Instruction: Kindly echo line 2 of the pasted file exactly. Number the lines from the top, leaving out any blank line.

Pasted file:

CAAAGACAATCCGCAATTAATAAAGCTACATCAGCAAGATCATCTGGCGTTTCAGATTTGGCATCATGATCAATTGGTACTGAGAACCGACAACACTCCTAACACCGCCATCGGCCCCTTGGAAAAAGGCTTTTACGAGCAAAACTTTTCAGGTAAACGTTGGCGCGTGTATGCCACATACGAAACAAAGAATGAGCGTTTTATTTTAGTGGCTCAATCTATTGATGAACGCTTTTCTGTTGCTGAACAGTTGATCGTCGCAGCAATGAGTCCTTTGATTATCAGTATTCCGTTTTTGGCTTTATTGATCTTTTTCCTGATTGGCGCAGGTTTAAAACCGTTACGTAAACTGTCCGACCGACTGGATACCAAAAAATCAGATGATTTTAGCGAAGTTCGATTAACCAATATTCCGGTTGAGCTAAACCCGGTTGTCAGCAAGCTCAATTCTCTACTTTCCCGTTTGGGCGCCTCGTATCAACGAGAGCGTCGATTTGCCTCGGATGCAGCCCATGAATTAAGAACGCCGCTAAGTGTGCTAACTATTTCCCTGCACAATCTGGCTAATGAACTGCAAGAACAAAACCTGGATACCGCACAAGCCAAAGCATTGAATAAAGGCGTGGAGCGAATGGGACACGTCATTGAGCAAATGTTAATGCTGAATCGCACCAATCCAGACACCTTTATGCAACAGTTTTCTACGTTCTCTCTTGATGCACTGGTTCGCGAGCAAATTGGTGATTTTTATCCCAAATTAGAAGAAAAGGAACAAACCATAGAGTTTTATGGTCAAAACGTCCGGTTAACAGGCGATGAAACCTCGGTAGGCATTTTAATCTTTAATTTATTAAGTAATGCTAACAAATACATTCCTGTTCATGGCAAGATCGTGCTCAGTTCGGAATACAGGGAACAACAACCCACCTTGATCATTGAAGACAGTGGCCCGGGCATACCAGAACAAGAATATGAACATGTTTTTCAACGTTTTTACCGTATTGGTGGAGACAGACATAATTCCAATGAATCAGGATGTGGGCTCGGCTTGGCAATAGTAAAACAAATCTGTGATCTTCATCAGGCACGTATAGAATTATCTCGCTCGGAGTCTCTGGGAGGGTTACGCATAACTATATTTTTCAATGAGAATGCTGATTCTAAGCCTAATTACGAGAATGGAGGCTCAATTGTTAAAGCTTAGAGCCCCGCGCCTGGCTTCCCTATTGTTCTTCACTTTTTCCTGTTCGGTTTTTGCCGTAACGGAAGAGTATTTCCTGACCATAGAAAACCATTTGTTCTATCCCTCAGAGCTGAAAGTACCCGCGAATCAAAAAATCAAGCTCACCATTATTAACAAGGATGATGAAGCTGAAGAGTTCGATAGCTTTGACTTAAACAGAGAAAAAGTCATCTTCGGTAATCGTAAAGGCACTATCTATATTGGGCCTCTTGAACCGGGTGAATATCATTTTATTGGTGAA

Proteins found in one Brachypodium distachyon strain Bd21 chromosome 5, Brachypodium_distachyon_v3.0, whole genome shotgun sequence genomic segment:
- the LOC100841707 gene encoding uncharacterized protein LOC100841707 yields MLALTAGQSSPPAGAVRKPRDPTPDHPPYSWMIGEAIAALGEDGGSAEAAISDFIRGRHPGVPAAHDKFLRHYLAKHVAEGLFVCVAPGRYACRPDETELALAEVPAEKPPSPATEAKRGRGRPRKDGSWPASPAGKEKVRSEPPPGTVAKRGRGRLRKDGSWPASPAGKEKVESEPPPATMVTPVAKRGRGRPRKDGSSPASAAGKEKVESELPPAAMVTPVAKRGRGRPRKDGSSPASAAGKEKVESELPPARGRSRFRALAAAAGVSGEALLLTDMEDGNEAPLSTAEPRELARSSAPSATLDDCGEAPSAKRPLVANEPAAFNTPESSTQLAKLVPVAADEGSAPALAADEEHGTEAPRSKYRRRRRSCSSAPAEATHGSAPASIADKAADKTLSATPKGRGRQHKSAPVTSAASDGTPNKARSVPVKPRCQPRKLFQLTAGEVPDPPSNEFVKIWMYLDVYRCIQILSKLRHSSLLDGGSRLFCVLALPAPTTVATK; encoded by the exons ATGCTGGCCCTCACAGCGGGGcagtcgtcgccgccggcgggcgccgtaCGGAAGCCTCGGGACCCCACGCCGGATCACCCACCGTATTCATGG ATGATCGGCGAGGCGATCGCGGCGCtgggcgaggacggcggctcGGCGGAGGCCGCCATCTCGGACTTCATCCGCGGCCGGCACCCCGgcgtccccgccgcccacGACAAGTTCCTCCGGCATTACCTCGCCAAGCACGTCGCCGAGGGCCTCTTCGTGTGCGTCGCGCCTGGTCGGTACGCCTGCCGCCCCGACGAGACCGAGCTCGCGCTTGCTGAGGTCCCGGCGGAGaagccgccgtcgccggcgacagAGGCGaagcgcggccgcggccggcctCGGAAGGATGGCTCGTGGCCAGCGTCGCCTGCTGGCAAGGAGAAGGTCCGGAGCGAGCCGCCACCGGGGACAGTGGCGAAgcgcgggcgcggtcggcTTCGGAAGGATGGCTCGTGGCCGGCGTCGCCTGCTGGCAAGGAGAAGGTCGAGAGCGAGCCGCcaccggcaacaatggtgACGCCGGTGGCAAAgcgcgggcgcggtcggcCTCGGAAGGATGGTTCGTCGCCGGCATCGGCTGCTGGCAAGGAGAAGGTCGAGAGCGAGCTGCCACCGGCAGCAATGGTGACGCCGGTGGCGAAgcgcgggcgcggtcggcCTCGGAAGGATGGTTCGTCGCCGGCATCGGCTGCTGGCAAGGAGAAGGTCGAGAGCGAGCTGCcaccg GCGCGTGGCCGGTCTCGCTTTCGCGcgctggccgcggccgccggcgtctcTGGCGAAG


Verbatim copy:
Proteins found in one Brachypodium distachyon strain Bd21 chromosome 5, Brachypodium_distachyon_v3.0, whole genome shotgun sequence genomic segment: